Thursday, July 3, 2008

Communicating to Connect

In 1996 during my Coro Fellowship, I had the privilege of having a guided tour of the White House by a senior administration official after a visit with President Clinton. As we toured the various rooms, the official told stories of Bill Clinton’s adeptness in communicating and his uncanny ability to connect with people. In one of those anecdotes there were over 100 people in a room and the president had to leave quickly for another event. Within 10 minutes he went through the room and shook everyone’s hand. The amazing thing was that afterward many of those people spoke as if they had a full conversation with the president.

A few months ago I attended a seminar hosted by the Socrates Society of the Aspen Institute and led by Professor Michael Sandel from Harvard University. When he was class president his senior year of high school he invited Governor Ronald Reagan to speak at his school. He didn’t expect Reagan to accept, but surprisingly he did. Sandel, a strong Democrat to this day, explained how he was full of zeal during those days and how he and his classmates were ready to pounce upon Governor Reagan’s conservative agenda. Governor Reagan entered the auditorium of almost 500 students who were hostile to him and his policies. Sandel was on stage with the governor prepared to shoot his hard-hitting questions and statements, but Reagan deflected his questions with ease and created a bond with the student body. By the end of the 30-minute session, Michael Sandel was amazed that his fellow students’ emotions calmed; many of them spoke about liking Reagan afterwards.

While both these politicians may have been naturally gifted at communicating and connecting with people, there are a few elements we can learn from them:

1. Find common ground. Both Clinton and Reagan were skilled at finding common ground to establish a connection with people. In Clinton’s brief interactions, he immediately establishes a common bond through questions. A conversation might go like this:

“Where are you from?”

“Tampa, Florida…”

“My cousin lives in Tampa. One of my favorite places growing up…”

In the story about Ronald Reagan, he probably recognized common ground during the initial stages of the talk and focused on those areas. How he and the audience are similar. What common beliefs and values he and the audience have.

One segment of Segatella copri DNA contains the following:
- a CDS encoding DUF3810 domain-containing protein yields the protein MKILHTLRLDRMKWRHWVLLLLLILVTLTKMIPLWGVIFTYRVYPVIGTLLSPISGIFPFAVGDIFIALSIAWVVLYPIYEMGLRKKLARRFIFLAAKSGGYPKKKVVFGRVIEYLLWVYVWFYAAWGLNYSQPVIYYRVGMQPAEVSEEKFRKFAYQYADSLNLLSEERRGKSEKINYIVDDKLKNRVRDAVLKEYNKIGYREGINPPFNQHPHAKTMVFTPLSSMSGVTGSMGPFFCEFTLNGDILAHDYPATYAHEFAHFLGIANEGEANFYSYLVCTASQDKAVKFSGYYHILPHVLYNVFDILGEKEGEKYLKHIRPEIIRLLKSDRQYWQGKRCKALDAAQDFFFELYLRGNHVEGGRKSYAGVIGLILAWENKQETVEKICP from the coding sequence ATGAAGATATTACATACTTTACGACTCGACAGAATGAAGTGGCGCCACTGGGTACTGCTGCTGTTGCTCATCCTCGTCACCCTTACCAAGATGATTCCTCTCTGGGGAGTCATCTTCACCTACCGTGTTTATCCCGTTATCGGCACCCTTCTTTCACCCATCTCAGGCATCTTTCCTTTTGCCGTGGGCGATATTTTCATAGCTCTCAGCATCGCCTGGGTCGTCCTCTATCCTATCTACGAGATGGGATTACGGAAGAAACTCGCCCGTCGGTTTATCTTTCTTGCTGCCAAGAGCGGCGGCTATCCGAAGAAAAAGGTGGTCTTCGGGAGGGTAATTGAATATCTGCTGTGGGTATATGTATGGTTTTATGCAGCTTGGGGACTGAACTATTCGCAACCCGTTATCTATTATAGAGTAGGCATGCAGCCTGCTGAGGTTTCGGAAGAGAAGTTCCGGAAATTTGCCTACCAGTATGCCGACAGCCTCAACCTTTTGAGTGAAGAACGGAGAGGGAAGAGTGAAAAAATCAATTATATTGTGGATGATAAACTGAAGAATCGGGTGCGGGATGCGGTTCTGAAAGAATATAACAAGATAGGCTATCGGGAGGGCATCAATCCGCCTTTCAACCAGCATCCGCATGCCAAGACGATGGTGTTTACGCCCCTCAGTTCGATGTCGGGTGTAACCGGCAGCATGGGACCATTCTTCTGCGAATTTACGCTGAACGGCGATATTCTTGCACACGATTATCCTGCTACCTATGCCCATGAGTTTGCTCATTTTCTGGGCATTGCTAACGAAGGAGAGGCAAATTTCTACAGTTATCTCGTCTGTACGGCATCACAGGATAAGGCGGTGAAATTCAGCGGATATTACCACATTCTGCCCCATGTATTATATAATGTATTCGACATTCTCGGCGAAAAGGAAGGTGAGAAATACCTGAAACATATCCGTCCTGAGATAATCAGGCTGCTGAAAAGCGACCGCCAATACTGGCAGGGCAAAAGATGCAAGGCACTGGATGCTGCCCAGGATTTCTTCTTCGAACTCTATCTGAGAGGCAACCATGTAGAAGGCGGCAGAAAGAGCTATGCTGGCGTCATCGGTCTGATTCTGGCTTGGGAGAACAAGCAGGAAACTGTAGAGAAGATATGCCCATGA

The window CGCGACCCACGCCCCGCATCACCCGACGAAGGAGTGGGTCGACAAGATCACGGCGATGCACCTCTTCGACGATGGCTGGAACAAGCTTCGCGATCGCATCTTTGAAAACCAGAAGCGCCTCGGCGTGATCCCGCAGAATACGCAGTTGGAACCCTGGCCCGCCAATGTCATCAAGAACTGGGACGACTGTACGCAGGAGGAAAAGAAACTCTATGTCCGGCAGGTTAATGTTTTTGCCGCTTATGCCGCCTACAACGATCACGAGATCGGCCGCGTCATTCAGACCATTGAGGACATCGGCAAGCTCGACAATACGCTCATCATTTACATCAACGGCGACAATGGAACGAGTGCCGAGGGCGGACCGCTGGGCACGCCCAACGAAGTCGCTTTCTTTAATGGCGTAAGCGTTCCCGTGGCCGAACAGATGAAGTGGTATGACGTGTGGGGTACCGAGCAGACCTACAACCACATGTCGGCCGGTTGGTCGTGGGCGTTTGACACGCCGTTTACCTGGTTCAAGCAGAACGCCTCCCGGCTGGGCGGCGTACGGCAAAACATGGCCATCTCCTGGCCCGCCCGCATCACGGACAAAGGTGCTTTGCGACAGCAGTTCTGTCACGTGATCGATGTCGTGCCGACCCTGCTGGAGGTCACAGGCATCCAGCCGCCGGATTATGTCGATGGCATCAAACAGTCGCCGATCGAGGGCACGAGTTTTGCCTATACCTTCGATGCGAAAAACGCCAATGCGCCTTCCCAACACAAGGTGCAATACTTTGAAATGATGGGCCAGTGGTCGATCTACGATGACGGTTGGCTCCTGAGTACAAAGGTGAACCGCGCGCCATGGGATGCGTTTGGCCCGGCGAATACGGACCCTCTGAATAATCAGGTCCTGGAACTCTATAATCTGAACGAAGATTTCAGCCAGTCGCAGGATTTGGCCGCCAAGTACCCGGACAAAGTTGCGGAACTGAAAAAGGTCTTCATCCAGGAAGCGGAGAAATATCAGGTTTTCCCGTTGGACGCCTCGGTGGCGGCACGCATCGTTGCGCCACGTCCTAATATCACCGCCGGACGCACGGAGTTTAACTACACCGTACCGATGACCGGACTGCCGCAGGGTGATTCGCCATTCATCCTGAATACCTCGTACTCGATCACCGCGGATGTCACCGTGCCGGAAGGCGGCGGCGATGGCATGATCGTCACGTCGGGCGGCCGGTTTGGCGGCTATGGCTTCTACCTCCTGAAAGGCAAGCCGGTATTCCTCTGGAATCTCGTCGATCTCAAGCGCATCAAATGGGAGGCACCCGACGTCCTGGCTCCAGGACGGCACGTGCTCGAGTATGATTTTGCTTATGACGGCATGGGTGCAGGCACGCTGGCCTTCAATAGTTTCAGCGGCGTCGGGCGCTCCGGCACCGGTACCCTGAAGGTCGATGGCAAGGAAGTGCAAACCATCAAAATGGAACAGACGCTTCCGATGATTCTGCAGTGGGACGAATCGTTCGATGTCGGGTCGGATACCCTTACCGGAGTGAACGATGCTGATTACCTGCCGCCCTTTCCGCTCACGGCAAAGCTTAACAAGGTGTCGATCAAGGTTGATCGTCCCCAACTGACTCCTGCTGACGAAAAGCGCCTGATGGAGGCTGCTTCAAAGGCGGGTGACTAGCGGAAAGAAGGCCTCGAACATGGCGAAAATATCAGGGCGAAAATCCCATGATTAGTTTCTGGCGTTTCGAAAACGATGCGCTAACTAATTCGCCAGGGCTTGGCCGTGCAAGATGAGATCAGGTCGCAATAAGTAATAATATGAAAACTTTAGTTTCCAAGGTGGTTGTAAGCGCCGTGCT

Clinton and Reagan were masters at this skill, which is useful not only in politics but in business. Establishing common ground could happen in the long time-frame of business just as well as in the short time-frame of the campaign trail. This is an important path to building relationships and trust. I believe trust is essential for being an effective leader in business.

2. Have sincere interest. While both these communicators were politicians and their motives can be questioned, I believe there was sincerity in their ability to connect with people. Both Clinton and Reagan wanted to know the people they were talking to, about their happiness and their grief, and about their lives. Genuine interest is hard to fake and people will catch on if it is not sincere.

My father’s close friend was a leading candidate for South Korea’s presidency years ago. My dad told me that one of his Achilles’ heels was that he always looked beyond the person he was talking to. He was looking for the next person to talk with or a more important person to meet. How would you feel if you met this person? Not important enough? Snubbed? He eventually dropped from contention.

3. Listen and ask questions. Beyond the initial stage of connecting, a good end goal is building a relationship. Whether a business or personal relationship, having a sincere interest in the person naturally builds a bond. One suggested path is simply listen to them and ask questions. I’ve met many people who like to talk about themselves or tell stories for 50 minutes out of a 1 hour meeting. Unless they are extremely entertaining, I found most of these people to be uninteresting and a bit self-centered. Self-centered people are red flags in business for me since their personal agendas can disrupt the goals of your company and trust between employees.

If you have this tendency to occupy most of the conversation, try to start asking more questions about the other people. You have to be patient as you work on this especially if the other people are more introverted. If others simply don’t talk much, then after several attempts you can have free rein on the conversation:)

Think about these points as you engage people in your workplace. Whether at industry conferences, meetings, or at the office, building relationships should be your objective. If everything is done through relationships, isn’t how you establish them important?

Originally published at InsideWork

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